Up to one in five NHS staff may have been bullied at work over the past six month, suggests research by the Durham University.
“Workplace bullying remains a significant issue with far-reaching consequences for the healthcare workforce,” the study authors said last week in BMJ Open
Their findings are based on surveys of almost 3,000 NHS staff from seven employers in the north east of England. Of these around 630 were nurses and 300 were healthcare assistants.
Around 20% of respondents reported being bullied at least “now and then” within the past six months and 43% had witnessed other staff being bullied.
Half said the source of bullying was a supervisor and respondents noted that often the people doing the bullying were “stressed” themselves due to their workload. Workplace culture was also cited as a factor by nearly 20%.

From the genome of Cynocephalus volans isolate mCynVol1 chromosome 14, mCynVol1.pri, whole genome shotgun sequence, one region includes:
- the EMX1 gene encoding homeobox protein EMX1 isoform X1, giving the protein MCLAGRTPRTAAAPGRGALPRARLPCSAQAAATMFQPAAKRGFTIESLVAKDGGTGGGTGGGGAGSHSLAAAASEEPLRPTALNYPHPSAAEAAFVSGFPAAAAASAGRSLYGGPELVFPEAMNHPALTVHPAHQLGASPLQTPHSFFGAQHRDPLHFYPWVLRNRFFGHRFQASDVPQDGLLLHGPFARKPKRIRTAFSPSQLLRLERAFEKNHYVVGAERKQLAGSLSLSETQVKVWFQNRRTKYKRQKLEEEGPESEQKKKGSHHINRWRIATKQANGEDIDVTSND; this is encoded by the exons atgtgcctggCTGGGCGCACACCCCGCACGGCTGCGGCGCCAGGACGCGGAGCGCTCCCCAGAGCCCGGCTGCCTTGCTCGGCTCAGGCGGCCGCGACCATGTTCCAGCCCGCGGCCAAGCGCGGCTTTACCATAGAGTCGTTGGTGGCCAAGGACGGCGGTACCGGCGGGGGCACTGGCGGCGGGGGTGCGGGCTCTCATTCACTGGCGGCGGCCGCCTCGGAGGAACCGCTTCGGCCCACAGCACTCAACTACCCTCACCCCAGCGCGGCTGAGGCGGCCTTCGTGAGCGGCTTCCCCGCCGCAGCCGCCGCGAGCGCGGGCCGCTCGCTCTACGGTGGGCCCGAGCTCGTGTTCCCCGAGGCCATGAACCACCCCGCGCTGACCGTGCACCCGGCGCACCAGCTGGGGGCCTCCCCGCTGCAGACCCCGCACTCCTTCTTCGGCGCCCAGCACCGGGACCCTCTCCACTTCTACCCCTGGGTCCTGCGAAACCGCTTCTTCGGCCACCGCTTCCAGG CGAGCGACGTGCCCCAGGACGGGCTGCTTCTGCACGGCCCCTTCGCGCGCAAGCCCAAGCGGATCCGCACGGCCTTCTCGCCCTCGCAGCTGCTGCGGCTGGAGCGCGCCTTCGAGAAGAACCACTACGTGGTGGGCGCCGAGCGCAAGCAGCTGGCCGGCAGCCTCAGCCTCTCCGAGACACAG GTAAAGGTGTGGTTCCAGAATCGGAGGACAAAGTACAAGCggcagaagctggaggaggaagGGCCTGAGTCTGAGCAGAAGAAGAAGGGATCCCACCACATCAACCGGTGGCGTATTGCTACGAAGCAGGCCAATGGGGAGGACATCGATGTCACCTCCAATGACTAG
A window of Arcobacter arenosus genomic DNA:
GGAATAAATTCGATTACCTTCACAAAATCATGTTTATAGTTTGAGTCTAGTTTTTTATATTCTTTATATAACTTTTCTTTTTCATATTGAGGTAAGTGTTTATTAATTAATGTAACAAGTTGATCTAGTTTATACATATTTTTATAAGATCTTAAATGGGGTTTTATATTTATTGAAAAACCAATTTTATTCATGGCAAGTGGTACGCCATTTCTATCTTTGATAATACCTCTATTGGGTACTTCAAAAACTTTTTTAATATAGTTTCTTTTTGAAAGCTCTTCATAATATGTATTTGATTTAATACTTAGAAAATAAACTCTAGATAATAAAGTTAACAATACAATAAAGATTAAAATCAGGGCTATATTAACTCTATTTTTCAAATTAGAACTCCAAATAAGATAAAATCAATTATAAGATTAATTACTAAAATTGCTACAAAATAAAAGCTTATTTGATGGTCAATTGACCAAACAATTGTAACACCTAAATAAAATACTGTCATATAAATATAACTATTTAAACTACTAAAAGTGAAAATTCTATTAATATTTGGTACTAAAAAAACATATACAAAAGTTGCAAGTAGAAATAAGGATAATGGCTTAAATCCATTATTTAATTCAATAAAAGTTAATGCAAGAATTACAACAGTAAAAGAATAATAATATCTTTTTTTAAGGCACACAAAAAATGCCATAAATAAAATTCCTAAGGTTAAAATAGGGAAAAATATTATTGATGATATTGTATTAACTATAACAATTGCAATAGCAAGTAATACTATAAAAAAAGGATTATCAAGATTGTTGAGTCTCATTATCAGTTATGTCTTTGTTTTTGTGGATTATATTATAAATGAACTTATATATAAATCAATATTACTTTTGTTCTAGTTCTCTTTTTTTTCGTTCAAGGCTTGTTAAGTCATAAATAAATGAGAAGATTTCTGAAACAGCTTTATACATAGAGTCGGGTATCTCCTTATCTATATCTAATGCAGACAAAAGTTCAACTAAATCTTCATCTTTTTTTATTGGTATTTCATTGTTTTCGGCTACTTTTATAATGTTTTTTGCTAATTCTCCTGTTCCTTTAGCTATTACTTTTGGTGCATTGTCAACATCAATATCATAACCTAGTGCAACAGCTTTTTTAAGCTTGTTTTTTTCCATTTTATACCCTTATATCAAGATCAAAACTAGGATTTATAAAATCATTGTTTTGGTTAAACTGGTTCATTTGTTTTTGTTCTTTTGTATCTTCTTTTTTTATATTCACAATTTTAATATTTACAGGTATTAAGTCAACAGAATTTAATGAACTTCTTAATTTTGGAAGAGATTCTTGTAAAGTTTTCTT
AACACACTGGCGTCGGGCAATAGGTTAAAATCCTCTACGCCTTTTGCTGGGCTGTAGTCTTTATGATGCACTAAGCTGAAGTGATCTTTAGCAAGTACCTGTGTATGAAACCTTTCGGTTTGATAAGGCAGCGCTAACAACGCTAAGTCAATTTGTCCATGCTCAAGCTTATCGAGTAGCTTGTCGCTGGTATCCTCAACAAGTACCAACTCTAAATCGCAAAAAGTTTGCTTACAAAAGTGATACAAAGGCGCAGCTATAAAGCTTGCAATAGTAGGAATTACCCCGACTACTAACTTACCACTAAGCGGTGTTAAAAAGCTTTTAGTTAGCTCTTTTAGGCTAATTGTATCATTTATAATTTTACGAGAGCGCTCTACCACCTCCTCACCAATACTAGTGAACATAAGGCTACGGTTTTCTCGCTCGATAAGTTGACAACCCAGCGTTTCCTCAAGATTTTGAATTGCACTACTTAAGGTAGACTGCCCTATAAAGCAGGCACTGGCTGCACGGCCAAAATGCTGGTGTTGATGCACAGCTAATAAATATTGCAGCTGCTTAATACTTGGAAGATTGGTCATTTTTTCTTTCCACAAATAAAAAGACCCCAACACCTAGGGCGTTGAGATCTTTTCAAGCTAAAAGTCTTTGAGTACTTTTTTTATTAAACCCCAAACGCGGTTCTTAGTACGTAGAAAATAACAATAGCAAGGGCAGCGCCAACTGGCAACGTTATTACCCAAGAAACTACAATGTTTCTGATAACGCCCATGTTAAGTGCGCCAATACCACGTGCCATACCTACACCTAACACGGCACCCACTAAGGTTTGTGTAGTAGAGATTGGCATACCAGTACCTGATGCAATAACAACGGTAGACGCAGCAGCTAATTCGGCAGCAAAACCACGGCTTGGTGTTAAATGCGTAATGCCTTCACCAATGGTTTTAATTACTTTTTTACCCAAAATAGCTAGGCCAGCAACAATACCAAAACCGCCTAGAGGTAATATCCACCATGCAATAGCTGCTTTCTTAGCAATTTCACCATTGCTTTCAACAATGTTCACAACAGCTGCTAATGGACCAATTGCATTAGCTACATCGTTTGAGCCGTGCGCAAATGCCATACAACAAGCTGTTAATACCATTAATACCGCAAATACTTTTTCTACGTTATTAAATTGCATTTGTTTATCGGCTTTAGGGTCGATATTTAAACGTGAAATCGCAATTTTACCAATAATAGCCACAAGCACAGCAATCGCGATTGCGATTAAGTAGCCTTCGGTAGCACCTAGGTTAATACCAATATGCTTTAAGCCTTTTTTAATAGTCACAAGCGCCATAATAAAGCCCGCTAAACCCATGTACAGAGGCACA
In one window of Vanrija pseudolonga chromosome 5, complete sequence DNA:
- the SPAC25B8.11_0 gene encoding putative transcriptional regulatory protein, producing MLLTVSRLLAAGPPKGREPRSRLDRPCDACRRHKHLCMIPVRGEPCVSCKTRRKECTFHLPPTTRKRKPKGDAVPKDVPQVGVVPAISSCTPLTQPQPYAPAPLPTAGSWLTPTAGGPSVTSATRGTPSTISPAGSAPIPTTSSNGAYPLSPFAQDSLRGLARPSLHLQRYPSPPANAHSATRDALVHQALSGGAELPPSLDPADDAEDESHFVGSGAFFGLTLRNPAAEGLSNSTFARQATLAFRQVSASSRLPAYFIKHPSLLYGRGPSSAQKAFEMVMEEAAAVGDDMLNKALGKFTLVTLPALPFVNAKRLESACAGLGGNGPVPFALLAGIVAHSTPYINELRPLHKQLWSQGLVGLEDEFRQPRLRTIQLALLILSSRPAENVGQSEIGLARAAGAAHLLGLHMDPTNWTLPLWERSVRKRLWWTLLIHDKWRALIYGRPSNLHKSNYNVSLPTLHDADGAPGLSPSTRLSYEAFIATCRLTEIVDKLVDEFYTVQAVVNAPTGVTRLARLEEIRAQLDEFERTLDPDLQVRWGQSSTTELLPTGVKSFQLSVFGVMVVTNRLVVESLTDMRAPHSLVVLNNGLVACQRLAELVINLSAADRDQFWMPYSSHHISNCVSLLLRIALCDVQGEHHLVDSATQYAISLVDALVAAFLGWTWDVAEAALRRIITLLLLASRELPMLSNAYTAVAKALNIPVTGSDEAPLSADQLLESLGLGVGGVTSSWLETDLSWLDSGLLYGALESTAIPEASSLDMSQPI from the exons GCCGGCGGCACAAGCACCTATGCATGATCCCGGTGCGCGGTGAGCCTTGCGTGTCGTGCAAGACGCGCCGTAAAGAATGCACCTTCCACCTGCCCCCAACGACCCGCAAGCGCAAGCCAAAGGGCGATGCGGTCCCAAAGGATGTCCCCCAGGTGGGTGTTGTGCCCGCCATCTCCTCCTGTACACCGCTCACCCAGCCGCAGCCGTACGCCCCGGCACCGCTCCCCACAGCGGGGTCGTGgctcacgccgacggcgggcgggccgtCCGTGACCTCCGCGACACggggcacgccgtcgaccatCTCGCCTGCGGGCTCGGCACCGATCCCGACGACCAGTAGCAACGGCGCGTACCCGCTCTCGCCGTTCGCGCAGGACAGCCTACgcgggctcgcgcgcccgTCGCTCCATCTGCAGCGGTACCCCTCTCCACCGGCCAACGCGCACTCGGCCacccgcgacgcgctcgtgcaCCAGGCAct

One respondent said: “Certain departments have an ethos of being rude, unpleasant and occasionally verbally aggressive. When you have day to day contact with these people it can be exhausting and severely undermines confidence.”
Few staff reported bullying to someone in authority, ranging from around 3% for practical jokes to 14% for abuse or allegations.
Barriers to reporting bullying included concern that nothing would change and being labelled as troublemakers.
Are you able to Speak Out Safely? Sign our petition to put pressure on your trust to support an open and transparent NHS.